Tunde Olaniran of Flint, center, performs with backup singers Emma Davis of Flint, left, and Cientell Amori of Detroit at the Loving Touch in Ferndale. (Gary Malerba / Special to The Detroit News)
Tunde Olaniran stands out. Even without the facepaint and flowing robes he favors on stage, Tunde (pronounced TOON-day) can’t help but make an impression.
He’s a singer-rapper-dancer and cheesestick enthusiast from Flint who grew up in Germany and London and once performed for Kanye West. His father is Nigerian; he’s steeped in voodoo culture and has a master’s degree in public administration; and if you’re having trouble sifting through the Affordable Care Act’s Health Insurance Marketplace, he can help with that, too.
“I feel like I am really just about something unique,” says Olaniran, while working on new music with Jon Zott in Harper Woods earlier this month. Olaniran’s talking about his approach to music, but he could just as easily be talking about himself in general.
He has been performing as a solo artist for around six years, and things started really clicking for him last year when he opened up a handful of shows for Detroit pop-rock duo Dale Earnhardt Jr. Jr. Now Olaniran is preparing to release a new EP in late February that he hopes will break him through to a larger audience, and he headlines Hip in Detroit’s second anniversary party Saturday night at the Loving Touch in Ferndale.
Musically, Olaniran makes hip-hop-influenced R&B with heavy industrial electronic flourishes, like Timbaland’s work with Aaliyah set to “Yeezus.” Or maybe what he makes is just simply Tunde music.
“I like taking the third or fourth choice, not the first or second,” says Olaniran, seated in Zott’s basement while taking a break from working on a song called “Critical” that deals with a family member’s cancer diagnosis. “There are enough love songs, there’s enough ‘we’re-in-the-club’ songs, there’s enough J. Lo and Pitbull songs with that same beat. Musically, lyrically, I get bored, and I want to make something I’m into. So I’m unique by default, because I want to hear something different.”
That perhaps comes from Olaniran’s upbringing. An only child, he was born in Flint but spent his elementary and middle school years in Germany and London because his father was in the army. When he moved back to Michigan, he lived in Grand Blanc before settling back in Flint; returning to his hometown was a shock to the system.
“It was really weird, because I hadn’t been around black people,” he says, detailing times in Germany when he was the only black person kids around him had ever seen.
When he got back, he was slow to catch on to hip-hop, but Aaliyah made an immediate impression; her silky voice over Timbaland’s idiosyncratic beats struck a chord.
He tooled around with music while blazing through his undergraduate and graduate work at U-M Flint, but never took it seriously until the mid-’00s when his mom pushed him to join an “American Idol”-style contest in Chicago. Kanye West was one of the judges, and he got to perform with R. Kelly, and while Olaniran didn’t win the contest, he placed well.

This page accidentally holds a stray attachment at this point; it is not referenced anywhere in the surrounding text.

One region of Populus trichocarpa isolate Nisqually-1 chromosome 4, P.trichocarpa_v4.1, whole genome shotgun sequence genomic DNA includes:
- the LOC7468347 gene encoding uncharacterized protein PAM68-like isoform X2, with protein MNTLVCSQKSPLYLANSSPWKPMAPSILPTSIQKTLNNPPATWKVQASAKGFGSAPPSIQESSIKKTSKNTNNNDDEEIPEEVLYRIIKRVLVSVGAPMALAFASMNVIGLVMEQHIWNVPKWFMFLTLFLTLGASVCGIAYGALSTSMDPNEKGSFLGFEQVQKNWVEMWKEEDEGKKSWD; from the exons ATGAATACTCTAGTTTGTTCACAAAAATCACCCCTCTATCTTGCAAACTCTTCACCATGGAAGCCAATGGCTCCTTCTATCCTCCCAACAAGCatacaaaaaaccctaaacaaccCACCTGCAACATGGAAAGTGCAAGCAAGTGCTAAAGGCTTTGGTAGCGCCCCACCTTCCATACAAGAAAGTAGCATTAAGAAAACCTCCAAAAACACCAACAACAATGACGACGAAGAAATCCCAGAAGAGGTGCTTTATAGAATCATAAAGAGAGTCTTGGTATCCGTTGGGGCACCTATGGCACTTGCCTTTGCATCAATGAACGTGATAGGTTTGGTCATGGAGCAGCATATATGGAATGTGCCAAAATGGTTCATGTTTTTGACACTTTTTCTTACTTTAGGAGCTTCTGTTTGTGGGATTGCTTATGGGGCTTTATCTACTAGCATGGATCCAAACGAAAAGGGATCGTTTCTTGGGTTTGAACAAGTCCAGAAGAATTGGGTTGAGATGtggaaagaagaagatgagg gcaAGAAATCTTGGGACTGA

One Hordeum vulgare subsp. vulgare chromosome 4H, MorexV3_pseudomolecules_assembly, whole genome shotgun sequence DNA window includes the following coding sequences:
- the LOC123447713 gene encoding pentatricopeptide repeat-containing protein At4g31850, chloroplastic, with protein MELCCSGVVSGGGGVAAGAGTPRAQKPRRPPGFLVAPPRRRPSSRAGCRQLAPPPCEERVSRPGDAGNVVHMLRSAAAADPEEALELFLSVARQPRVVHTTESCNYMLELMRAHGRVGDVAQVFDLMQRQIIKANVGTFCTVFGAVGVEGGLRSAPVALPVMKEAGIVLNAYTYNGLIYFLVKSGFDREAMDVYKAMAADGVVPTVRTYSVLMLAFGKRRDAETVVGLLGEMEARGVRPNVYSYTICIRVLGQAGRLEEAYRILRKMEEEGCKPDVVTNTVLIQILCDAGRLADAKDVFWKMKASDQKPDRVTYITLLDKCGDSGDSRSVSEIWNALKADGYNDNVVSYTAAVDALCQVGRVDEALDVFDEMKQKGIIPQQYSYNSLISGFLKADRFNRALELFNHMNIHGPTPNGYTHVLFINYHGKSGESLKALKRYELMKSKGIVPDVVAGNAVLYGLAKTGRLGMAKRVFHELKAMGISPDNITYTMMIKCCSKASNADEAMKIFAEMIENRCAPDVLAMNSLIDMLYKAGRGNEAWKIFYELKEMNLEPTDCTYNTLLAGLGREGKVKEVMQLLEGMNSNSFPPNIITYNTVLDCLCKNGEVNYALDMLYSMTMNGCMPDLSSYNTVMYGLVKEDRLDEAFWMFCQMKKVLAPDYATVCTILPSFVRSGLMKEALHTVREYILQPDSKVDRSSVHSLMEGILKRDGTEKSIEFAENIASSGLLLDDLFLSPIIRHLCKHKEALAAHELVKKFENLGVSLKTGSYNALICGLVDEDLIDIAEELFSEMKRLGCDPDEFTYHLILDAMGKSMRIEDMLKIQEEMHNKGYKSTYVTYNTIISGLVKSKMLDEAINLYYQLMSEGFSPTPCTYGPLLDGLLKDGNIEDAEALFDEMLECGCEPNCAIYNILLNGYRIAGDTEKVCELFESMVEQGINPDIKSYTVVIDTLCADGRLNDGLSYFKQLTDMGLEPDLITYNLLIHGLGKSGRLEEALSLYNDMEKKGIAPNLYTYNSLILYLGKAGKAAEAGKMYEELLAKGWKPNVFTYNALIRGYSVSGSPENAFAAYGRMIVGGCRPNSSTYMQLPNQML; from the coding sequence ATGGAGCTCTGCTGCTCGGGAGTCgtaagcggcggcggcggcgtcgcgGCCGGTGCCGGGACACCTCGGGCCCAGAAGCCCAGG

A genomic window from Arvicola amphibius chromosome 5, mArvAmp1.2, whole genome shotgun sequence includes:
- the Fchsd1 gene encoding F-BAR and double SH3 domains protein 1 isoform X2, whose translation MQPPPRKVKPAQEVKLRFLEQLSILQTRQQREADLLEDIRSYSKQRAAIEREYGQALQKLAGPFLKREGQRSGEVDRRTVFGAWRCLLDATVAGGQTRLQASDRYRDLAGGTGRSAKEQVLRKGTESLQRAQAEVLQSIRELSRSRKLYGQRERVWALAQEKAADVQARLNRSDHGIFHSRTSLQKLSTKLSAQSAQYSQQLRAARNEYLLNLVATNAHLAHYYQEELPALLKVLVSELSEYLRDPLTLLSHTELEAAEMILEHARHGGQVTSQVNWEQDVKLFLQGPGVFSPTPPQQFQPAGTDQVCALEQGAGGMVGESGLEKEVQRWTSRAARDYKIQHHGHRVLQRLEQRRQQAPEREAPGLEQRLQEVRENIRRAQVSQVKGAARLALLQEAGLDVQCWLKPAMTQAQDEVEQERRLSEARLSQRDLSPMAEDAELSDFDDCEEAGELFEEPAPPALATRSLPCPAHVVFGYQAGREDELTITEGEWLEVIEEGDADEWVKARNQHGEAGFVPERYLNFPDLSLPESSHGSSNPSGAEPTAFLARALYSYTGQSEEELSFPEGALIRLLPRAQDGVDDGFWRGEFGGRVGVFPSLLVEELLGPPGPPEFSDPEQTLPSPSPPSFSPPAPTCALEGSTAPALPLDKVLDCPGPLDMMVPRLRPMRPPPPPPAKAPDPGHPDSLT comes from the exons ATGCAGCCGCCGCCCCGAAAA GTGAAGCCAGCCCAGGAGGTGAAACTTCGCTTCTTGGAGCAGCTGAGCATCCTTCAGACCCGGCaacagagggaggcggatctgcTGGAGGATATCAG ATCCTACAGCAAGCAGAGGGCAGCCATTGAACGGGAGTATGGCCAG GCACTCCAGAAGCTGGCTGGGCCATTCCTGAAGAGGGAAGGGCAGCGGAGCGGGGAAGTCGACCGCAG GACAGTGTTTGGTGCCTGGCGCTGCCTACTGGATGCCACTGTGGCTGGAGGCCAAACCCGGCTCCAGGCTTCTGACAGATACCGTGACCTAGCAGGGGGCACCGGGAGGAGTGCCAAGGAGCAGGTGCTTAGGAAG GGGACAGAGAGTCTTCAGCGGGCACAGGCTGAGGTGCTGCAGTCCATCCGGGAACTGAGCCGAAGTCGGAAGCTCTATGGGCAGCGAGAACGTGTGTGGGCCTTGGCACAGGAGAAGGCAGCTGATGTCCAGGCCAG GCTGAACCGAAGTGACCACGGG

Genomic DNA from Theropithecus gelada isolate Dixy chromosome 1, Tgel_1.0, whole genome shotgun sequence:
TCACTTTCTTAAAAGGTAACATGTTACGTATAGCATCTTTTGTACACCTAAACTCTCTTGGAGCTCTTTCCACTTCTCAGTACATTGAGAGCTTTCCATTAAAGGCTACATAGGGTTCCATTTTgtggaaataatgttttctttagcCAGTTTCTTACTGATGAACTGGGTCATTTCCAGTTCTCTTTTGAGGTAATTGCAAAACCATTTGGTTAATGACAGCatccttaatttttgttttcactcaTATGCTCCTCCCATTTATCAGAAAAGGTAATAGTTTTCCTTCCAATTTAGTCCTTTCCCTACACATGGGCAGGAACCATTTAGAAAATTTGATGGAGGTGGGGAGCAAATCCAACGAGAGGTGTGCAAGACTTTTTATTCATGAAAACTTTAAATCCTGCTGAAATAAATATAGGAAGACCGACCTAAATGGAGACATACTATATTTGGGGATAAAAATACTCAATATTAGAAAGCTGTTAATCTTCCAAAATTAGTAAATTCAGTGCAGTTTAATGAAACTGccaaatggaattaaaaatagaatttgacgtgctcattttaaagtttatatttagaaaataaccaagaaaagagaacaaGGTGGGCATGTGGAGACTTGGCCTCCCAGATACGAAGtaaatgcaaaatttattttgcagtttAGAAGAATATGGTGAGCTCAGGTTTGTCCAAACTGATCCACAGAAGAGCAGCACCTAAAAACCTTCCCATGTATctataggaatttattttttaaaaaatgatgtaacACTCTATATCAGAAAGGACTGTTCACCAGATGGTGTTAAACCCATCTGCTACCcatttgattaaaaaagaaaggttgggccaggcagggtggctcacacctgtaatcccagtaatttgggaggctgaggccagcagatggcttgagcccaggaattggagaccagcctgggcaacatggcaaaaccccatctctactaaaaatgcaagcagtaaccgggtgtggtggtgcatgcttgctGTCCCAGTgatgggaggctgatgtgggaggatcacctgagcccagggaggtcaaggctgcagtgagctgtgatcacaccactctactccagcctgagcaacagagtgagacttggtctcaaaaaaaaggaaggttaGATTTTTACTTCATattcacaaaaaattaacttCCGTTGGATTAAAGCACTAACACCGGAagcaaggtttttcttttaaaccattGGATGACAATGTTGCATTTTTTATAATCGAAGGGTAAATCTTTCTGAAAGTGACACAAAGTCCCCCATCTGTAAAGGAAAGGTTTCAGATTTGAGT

“The idea of, ‘I’m Tunde, I’m performing, you’re an audience, you’re liking it,’ that was like, ‘Oh, this is dope,’ ” he says.
He joined a band, and when that fizzled out he became a solo performer and worked on his act. Working the Detroit circuit led to an opening slot and eventually a musical partnership with Dale Earnhardt Jr. Jr., which features Olaniran on its upcoming mixtape project.
On stage, Olaniran is a full-on entertainer, pulling off choreographed moves with his dancers (yes, he has dancers) and putting on a show for fans.
“The movements are visual cues for the audience in a way,” Olaniran says. “It’s about framing and setting you up visually to make you think a certain way or react and move along with us in the song in a certain way.”
His upcoming EP includes the song “Brown Boy,” which was first released as part of his “The Second Transgression” EP in 2012. The song deals with his own identity issues, as well as people’s perceptions of him.
“Trying to figure out who I am, what to be, but it’s just not happening,” he sings, leading into the song’s chorus: “I’m every single thing you think of me, I’m a sinner, killer, drug dealer, refugee.”
“Brown Boy” is one of Olaniran’s biggest statements as an artist, and he thinks it’s a strong anchor for the project.
“This is what I’m about as an artist,” he says of the EP, which will be released on Ann Arbor-based Quite Scientific Records. “These are (the songs) that get people hype from the live shows and this is what gets me hype, and that is the main goal.”
Hip in Detroit second anniversary
with Tunde Olaniran, the Handgrenades, Rebel Spies,
Autumn Wolf and the Ill Itches
9 p.m. Saturday
The Loving Touch
22634 Woodward, Ferndale